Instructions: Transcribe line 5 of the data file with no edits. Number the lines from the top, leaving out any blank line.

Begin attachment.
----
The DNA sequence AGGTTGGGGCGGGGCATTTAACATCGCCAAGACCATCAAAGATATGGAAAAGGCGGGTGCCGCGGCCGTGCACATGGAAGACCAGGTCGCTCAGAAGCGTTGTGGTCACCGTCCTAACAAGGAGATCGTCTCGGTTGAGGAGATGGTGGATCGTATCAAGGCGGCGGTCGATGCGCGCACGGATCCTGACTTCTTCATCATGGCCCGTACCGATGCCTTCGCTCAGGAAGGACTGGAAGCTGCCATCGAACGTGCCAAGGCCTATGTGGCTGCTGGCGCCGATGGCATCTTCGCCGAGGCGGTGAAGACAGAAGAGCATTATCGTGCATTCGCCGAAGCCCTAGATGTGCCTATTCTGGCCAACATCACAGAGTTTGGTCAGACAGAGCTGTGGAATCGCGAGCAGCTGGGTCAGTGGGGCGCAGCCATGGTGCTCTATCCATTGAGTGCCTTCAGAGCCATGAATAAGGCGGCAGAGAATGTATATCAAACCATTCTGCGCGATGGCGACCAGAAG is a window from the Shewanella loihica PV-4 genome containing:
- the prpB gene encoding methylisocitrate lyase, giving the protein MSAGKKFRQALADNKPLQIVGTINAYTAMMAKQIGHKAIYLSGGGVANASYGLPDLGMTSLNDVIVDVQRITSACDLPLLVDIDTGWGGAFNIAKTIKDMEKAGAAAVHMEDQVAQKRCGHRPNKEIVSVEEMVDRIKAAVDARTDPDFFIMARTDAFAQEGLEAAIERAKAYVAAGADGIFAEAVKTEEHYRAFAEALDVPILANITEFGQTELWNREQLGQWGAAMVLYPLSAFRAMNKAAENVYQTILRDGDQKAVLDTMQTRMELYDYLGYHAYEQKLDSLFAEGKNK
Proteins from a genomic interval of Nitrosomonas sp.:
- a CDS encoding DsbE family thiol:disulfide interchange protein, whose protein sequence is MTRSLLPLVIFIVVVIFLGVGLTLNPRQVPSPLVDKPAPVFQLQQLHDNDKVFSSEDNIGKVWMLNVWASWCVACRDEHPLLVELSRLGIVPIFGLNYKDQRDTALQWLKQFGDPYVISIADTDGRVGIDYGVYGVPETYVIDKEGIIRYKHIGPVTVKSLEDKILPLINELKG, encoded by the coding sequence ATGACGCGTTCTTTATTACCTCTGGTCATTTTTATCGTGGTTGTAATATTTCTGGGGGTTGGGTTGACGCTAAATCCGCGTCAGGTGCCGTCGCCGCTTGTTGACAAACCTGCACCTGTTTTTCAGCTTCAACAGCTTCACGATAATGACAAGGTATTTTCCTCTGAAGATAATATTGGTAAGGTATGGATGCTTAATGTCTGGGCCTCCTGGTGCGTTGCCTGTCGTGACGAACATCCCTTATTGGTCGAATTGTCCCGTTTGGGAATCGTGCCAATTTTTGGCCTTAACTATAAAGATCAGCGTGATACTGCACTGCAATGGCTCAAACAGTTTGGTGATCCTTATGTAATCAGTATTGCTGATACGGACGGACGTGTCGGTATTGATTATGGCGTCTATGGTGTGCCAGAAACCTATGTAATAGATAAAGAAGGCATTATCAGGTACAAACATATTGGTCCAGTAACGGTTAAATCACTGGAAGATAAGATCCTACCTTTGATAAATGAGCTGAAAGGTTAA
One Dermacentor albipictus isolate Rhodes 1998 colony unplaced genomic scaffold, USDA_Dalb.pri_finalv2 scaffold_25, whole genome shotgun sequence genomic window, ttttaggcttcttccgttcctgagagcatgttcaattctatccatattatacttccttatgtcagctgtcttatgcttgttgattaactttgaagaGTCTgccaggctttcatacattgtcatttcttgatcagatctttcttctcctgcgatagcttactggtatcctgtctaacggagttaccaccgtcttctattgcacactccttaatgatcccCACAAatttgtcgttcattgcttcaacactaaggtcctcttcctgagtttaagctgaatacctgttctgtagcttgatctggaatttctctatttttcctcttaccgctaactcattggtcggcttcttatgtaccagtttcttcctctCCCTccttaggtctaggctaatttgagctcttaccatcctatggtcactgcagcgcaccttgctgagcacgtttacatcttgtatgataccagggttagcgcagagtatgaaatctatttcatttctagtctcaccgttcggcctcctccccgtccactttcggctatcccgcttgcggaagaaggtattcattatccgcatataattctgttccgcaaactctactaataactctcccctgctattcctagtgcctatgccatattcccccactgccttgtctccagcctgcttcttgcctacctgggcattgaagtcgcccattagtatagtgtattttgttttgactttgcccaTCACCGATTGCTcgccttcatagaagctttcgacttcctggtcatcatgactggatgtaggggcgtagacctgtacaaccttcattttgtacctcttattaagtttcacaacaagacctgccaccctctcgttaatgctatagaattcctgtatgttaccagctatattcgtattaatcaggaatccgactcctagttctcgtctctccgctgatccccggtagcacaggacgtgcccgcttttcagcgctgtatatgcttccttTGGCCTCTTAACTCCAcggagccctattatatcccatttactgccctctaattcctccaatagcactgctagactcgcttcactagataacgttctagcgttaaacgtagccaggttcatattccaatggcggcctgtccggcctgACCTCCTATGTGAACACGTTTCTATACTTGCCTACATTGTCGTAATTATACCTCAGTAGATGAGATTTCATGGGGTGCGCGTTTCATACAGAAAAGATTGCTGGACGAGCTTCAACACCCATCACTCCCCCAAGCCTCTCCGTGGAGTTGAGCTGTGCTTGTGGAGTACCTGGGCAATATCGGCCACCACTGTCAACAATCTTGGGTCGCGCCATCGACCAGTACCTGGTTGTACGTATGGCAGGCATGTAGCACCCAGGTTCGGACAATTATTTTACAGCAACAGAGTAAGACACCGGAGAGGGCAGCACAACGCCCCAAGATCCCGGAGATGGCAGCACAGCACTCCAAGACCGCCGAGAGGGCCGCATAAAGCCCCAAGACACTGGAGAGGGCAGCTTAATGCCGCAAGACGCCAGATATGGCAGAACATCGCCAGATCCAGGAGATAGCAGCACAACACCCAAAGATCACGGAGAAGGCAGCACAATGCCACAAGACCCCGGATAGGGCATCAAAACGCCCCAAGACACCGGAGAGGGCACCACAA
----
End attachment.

One Dermacentor albipictus isolate Rhodes 1998 colony unplaced genomic scaffold, USDA_Dalb.pri_finalv2 scaffold_25, whole genome shotgun sequence genomic window, ttttaggcttcttccgttcctgagagcatgttcaattctatccatattatacttccttatgtcagctgtcttatgcttgttgattaactttgaagaGTCTgccaggctttcatacattgtcatttcttgatcagatctttcttctcctgcgatagcttactggtatcctgtctaacggagttaccaccgtcttctattgcacactccttaatgatcccCACAAatttgtcgttcattgcttcaacactaaggtcctcttcctgagtttaagctgaatacctgttctgtagcttgatctggaatttctctatttttcctcttaccgctaactcattggtcggcttcttatgtaccagtttcttcctctCCCTccttaggtctaggctaatttgagctcttaccatcctatggtcactgcagcgcaccttgctgagcacgtttacatcttgtatgataccagggttagcgcagagtatgaaatctatttcatttctagtctcaccgttcggcctcctccccgtccactttcggctatcccgcttgcggaagaaggtattcattatccgcatataattctgttccgcaaactctactaataactctcccctgctattcctagtgcctatgccatattcccccactgccttgtctccagcctgcttcttgcctacctgggcattgaagtcgcccattagtatagtgtattttgttttgactttgcccaTCACCGATTGCTcgccttcatagaagctttcgacttcctggtcatcatgactggatgtaggggcgtagacctgtacaaccttcattttgtacctcttattaagtttcacaacaagacctgccaccctctcgttaatgctatagaattcctgtatgttaccagctatattcgtattaatcaggaatccgactcctagttctcgtctctccgctgatccccggtagcacaggacgtgcccgcttttcagcgctgtatatgcttccttTGGCCTCTTAACTCCAcggagccctattatatcccatttactgccctctaattcctccaatagcactgctagactcgcttcactagataacgttctagcgttaaacgtagccaggttcatattccaatggcggcctgtccggcctgACCTCCTATGTGAACACGTTTCTATACTTGCCTACATTGTCGTAATTATACCTCAGTAGATGAGATTTCATGGGGTGCGCGTTTCATACAGAAAAGATTGCTGGACGAGCTTCAACACCCATCACTCCCCCAAGCCTCTCCGTGGAGTTGAGCTGTGCTTGTGGAGTACCTGGGCAATATCGGCCACCACTGTCAACAATCTTGGGTCGCGCCATCGACCAGTACCTGGTTGTACGTATGGCAGGCATGTAGCACCCAGGTTCGGACAATTATTTTACAGCAACAGAGTAAGACACCGGAGAGGGCAGCACAACGCCCCAAGATCCCGGAGATGGCAGCACAGCACTCCAAGACCGCCGAGAGGGCCGCATAAAGCCCCAAGACACTGGAGAGGGCAGCTTAATGCCGCAAGACGCCAGATATGGCAGAACATCGCCAGATCCAGGAGATAGCAGCACAACACCCAAAGATCACGGAGAAGGCAGCACAATGCCACAAGACCCCGGATAGGGCATCAAAACGCCCCAAGACACCGGAGAGGGCACCACAA